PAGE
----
Google Books


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Overview of Google Books. Part of the program "Large-Scale Digital Initiatives," held at Colby College on February 24, 2012.

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  • Google eBookstore is a separate destination but also searched from within Google Books.
  • Some magazine content from publishers and sold as subscriptions. Other serials incidental to book scans from libraries. Government documents include US federal, state, and other countries. Google “playing it safe” and appears not to be releasing full text of non-copyrighted material even when customers inform them.
  • Note the huge number in the middle, these are so-called “orphan works,” this is what the Google Books case is about.Ebookstore includes public domain.
  • Applies to U.S. law only
  • Biggest to smallest. FT applies to public domain. Publisher preview is usually around 10-20%. Snippet and no preview are for in-copyright titles.
  • Library partners list has only 22. Much “About” info on GB seems to be dated. Content owners includes publishers but also individual authors such as those who hold their own copyright.
  • WC and Hathi – appears to be selective --- scanned public domain full-text library copies onlyLibrary catalogs – only for owned items
  • Cons – for libraries, not necessarily patronsUser behavior = ad targeting
  • No “cataloging standards” for bib data. Scans only as good as original library copy; may be missing plates, pages…
  • Linguistics; social trendsFind in a library performs a WorldCat search
  • Discovery—multiple options now, possibly more in future such as a shared ILS that also accesses GB, Hathi etc.
  • Google Books

    1. 1. GOOGLE BOOKSLarge-Scale Digital InitiativesColby College Libraries, Waterville, Maine2/24/2012
    2. 2. CORPORATE STATEMENTS Google mission  “To organize the world’s information and make it universally accessible and useful” Business areas  Search  Advertising  operating systems and platforms  enterprise
    3. 3. CORPORATE STATEMENTS, CONT. Google Books  “To organize the world’s books and make them universally accessible and useful”  Annual report for 2011: “designed to help people discover, search, and consume content from printed books online”  Google eBookstore Dec 2010
    4. 4. CONTENT Books  Scanned – began with libraries in 2002  Born digital Magazines/serials Government materials  E.g. Social Security Protection Act of 1991 hearing  E.g. 1975 Cooperative pilot control project of Dylox, Matacil, and Sumithion for spruce budworm control in Maine
    5. 5. NUMBERS 15 million+ library volumes scanned  Public domain – pre-1923 and others ~3 million  Out of print, in copyright – 1923 to present in the US ~12 million  Earliest publication date: 1473 In print, in copyright  last 20 years or so  Scans from partners Google Ebookstore  Lists 3 million+  400,000+ for sale
    6. 6. GOOGLE BOOKS SETTLEMENT If approved, resolves lawsuit brought against Google “addresses issue of orphan works and creates process by which those works can be sold and made available to the public”---James Crawford Benefits:  Rightsholder control  Book Rights Registry: a non-profit organization to find and pay rightsholders  Snippets to 20%  Library subscriptions  Free terminal in every US public library building  Downloadable books for purchase (incl. out-of-print)  Access for the print-disabled  Research corpus [Crawford]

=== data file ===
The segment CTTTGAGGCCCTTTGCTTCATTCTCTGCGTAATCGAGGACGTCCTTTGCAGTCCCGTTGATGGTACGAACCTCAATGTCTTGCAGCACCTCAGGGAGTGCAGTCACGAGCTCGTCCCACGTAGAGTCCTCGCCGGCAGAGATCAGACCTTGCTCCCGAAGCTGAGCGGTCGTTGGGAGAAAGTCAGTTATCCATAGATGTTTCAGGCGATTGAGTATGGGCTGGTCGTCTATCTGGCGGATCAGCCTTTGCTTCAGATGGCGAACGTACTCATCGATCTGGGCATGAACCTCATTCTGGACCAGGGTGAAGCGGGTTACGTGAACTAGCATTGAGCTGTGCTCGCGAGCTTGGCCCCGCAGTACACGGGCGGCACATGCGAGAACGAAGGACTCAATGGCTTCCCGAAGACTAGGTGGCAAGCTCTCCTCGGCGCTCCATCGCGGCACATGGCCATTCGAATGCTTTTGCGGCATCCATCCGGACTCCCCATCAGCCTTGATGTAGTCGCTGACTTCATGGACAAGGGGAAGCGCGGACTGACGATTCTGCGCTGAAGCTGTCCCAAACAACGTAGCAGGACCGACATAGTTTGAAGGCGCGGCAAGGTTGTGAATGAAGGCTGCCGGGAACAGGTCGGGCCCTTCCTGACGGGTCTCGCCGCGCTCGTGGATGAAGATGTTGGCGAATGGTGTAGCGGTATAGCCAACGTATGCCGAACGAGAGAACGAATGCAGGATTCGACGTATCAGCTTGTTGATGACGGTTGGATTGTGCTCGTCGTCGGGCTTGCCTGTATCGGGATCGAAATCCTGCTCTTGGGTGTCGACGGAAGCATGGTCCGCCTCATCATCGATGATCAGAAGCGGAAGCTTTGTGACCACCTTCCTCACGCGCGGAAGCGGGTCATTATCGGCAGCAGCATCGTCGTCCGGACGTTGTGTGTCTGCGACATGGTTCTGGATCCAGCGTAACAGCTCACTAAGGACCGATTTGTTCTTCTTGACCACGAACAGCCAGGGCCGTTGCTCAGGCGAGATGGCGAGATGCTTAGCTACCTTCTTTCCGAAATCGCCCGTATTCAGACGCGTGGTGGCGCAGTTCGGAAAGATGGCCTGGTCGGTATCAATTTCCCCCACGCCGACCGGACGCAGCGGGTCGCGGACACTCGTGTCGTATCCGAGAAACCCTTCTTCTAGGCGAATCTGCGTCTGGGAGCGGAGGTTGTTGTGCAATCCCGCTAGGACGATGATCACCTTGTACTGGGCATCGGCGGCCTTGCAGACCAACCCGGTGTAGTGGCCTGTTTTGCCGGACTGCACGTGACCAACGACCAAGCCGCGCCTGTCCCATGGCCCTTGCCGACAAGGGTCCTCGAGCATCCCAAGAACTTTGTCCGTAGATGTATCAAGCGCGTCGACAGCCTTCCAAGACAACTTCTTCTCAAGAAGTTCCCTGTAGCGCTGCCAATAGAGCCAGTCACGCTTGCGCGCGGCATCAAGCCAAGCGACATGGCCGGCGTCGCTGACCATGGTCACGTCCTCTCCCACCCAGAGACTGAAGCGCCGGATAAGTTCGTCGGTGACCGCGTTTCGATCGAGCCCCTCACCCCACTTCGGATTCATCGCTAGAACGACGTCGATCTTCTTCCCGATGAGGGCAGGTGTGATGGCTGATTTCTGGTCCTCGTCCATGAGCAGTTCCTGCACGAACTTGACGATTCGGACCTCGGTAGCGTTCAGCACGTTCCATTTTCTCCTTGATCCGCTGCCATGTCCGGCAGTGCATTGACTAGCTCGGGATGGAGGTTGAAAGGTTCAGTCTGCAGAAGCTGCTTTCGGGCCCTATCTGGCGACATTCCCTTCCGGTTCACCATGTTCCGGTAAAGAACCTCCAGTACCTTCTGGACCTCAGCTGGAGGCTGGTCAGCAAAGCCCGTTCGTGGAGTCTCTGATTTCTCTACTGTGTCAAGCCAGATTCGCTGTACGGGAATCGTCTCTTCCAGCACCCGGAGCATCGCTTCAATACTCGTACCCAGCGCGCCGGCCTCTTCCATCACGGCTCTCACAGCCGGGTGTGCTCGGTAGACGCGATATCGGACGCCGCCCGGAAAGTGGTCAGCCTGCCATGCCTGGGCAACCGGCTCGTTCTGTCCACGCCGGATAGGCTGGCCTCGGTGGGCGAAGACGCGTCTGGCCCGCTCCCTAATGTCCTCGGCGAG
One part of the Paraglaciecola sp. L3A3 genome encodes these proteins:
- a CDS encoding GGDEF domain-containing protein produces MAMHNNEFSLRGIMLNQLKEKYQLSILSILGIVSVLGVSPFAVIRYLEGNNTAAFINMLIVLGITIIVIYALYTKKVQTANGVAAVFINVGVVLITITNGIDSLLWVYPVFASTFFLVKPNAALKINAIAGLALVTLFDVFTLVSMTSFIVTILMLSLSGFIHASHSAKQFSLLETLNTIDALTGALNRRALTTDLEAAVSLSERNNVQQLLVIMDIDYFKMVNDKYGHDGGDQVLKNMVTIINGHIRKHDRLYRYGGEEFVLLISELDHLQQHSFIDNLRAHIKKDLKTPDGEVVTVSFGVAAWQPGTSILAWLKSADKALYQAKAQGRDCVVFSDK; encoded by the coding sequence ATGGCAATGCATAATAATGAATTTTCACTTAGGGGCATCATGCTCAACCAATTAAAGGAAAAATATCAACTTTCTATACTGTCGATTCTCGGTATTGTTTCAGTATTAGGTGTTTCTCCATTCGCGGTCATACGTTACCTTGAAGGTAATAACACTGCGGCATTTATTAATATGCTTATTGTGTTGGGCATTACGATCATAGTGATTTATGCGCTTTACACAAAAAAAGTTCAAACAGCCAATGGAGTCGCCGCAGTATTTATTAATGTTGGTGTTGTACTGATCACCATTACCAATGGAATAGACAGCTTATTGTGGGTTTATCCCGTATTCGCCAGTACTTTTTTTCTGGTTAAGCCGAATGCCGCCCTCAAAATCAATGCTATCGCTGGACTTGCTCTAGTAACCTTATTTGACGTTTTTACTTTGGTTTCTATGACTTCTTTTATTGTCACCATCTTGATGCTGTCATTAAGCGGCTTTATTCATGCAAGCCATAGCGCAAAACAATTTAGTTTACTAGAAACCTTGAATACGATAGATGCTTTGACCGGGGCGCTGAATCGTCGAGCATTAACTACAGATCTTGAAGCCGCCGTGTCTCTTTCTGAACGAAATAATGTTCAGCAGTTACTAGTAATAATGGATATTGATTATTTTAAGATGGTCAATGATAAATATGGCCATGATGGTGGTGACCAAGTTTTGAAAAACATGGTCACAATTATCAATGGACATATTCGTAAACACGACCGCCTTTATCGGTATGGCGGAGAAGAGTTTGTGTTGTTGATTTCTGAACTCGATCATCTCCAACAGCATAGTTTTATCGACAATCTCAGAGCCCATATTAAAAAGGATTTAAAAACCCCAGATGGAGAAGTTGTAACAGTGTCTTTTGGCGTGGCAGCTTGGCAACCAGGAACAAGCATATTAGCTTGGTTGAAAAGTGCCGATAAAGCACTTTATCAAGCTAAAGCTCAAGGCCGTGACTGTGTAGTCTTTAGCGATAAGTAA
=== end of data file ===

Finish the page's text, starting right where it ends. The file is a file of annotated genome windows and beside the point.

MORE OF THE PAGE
7. 7. FORMATS  Full text  Page images  PDF, EPUB - downloadable  Plain text  E.g. Before Adam 1906  Publisher preview  E.g. An American heroine in the French Resistance Fordham, 2006  Snippet view  E.g. The Busy, busy people Houghton Mifflin, 1948  No preview  E.g. Stone Walls of New England Globe Pequot, 2003
    8. 8. SOURCES 40+ library partners worldwide 35,000+ content owners  4,000 in U.S.
    9. 9. DISCOVERY Google Books Google, Bing, other search engines WorldCat Hathi Summon Library catalogs etc.  E.g. Bowdoin, Lafayette
    12. 12. CONS Commercial overlay  User behavior tracking  Buy options default
    13. 13. CONS, CONT. No access to some copyright-free content  Federal gov docs  State docs  Some foreign government material No preservation mission No selection per se Poor bibliographic control Quality issues Negative impacts on publishers, bookstores, authors, readers---and libraries?
    14. 14. PROS Research Corpus  Vast amounts of content now searchable  Opportunities for analysis Library scans owned, preserved, cataloged in Hathi “Find in a library”
    15. 15. WHAT DOES IT MEAN FOR US? Preservation  Library-owned digital files in Hathi  Print books  Some worry-free de-accessions? Discovery Access  Full text public domain titles in GB, Hathi  ILL links e.g. GIST/Illiad program  EOD links to digital in MaineCat, local catalogs?  POD links?
    16. 16.  Thank you! Selected sources  Google Books  Google 10-K SEC filing, 12/31/11  James Crawford, Google Books Engineering Director  Google Books Present and Future, 2010 [ppt]  At Europeana Open Culture 2010 [video]  Google Books: Strategic Focus & Value to Library Communities Part 1 and Part 2 [video] 3/21/11  Edward Champion, BEA 2011: Seven Years of Google Books, 5/26/11  Unlocking HathiTrust: Inside the Librarians Digital Library: What every librarian should know about this huge "digital library by libraries for libraries“ 6/9/11